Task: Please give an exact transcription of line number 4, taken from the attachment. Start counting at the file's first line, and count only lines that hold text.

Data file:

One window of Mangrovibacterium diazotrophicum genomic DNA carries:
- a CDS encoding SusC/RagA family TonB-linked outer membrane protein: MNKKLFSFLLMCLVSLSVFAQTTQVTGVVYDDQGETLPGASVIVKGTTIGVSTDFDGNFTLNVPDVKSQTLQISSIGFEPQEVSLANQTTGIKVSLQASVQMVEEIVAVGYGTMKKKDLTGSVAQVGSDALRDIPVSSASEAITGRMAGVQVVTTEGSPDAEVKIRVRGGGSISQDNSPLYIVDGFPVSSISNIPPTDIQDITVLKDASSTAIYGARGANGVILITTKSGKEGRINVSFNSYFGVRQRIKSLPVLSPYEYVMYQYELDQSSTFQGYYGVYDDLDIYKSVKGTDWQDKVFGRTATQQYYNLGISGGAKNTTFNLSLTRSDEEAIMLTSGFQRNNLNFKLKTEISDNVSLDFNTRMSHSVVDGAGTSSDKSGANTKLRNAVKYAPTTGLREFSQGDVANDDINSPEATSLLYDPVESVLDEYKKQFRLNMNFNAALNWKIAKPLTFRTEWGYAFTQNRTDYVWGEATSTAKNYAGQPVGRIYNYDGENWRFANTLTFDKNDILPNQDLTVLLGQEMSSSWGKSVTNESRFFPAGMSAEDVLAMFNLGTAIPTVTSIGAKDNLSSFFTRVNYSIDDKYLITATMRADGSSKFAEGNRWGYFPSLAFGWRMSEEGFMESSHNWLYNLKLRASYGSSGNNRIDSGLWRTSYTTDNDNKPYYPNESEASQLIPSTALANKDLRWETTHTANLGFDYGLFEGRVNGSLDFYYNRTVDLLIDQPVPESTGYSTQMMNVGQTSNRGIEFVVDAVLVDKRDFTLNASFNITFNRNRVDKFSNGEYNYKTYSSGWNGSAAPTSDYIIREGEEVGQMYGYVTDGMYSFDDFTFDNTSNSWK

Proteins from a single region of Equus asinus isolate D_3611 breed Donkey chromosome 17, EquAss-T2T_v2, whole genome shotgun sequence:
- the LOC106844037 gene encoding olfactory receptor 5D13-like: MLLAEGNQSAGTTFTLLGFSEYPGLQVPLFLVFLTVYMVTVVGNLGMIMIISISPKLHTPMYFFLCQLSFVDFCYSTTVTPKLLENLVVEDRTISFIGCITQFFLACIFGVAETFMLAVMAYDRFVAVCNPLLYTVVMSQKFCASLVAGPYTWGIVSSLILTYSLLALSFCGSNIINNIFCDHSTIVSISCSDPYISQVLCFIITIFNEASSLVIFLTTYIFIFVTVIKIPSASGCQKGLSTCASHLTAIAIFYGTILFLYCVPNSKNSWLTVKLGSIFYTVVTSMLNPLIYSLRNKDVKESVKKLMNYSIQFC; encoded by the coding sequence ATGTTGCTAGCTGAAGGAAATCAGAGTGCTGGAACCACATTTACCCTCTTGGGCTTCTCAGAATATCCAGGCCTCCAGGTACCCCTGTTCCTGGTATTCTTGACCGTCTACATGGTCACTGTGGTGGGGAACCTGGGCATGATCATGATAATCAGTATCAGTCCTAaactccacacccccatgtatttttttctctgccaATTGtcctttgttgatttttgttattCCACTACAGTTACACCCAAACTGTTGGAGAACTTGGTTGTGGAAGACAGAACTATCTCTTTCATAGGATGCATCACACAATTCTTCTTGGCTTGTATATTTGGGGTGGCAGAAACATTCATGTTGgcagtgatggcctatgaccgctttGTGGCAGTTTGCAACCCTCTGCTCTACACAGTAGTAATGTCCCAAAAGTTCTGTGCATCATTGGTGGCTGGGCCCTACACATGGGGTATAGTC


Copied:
- the LOC106844037 gene encoding olfactory receptor 5D13-like: MLLAEGNQSAGTTFTLLGFSEYPGLQVPLFLVFLTVYMVTVVGNLGMIMIISISPKLHTPMYFFLCQLSFVDFCYSTTVTPKLLENLVVEDRTISFIGCITQFFLACIFGVAETFMLAVMAYDRFVAVCNPLLYTVVMSQKFCASLVAGPYTWGIVSSLILTYSLLALSFCGSNIINNIFCDHSTIVSISCSDPYISQVLCFIITIFNEASSLVIFLTTYIFIFVTVIKIPSASGCQKGLSTCASHLTAIAIFYGTILFLYCVPNSKNSWLTVKLGSIFYTVVTSMLNPLIYSLRNKDVKESVKKLMNYSIQFC; encoded by the coding sequence ATGTTGCTAGCTGAAGGAAATCAGAGTGCTGGAACCACATTTACCCTCTTGGGCTTCTCAGAATATCCAGGCCTCCAGGTACCCCTGTTCCTGGTATTCTTGACCGTCTACATGGTCACTGTGGTGGGGAACCTGGGCATGATCATGATAATCAGTATCAGTCCTAaactccacacccccatgtatttttttctctgccaATTGtcctttgttgatttttgttattCCACTACAGTTACACCCAAACTGTTGGAGAACTTGGTTGTGGAAGACAGAACTATCTCTTTCATAGGATGCATCACACAATTCTTCTTGGCTTGTATATTTGGGGTGGCAGAAACATTCATGTTGgcagtgatggcctatgaccgctttGTGGCAGTTTGCAACCCTCTGCTCTACACAGTAGTAATGTCCCAAAAGTTCTGTGCATCATTGGTGGCTGGGCCCTACACATGGGGTATAGTC